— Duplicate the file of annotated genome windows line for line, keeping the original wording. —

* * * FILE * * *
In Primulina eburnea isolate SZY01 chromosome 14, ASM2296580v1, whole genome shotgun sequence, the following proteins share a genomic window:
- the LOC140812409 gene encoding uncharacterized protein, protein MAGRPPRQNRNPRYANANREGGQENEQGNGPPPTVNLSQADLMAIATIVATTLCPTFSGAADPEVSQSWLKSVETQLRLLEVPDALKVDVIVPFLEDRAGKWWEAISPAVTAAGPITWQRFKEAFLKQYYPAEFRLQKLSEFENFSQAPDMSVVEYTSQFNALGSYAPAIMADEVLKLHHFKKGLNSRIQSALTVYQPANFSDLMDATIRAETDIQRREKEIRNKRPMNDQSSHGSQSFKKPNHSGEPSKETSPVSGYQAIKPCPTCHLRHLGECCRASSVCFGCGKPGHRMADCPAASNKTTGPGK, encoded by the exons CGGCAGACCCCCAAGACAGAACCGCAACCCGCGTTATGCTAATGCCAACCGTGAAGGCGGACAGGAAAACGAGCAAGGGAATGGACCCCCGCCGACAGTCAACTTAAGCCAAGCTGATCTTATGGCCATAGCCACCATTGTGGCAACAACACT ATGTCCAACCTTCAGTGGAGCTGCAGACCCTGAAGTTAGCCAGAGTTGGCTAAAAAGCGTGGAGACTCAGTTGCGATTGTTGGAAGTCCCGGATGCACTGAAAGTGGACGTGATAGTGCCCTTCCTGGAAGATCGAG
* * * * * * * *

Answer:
In Primulina eburnea isolate SZY01 chromosome 14, ASM2296580v1, whole genome shotgun sequence, the following proteins share a genomic window:
- the LOC140812409 gene encoding uncharacterized protein, protein MAGRPPRQNRNPRYANANREGGQENEQGNGPPPTVNLSQADLMAIATIVATTLCPTFSGAADPEVSQSWLKSVETQLRLLEVPDALKVDVIVPFLEDRAGKWWEAISPAVTAAGPITWQRFKEAFLKQYYPAEFRLQKLSEFENFSQAPDMSVVEYTSQFNALGSYAPAIMADEVLKLHHFKKGLNSRIQSALTVYQPANFSDLMDATIRAETDIQRREKEIRNKRPMNDQSSHGSQSFKKPNHSGEPSKETSPVSGYQAIKPCPTCHLRHLGECCRASSVCFGCGKPGHRMADCPAASNKTTGPGK, encoded by the exons CGGCAGACCCCCAAGACAGAACCGCAACCCGCGTTATGCTAATGCCAACCGTGAAGGCGGACAGGAAAACGAGCAAGGGAATGGACCCCCGCCGACAGTCAACTTAAGCCAAGCTGATCTTATGGCCATAGCCACCATTGTGGCAACAACACT ATGTCCAACCTTCAGTGGAGCTGCAGACCCTGAAGTTAGCCAGAGTTGGCTAAAAAGCGTGGAGACTCAGTTGCGATTGTTGGAAGTCCCGGATGCACTGAAAGTGGACGTGATAGTGCCCTTCCTGGAAGATCGAG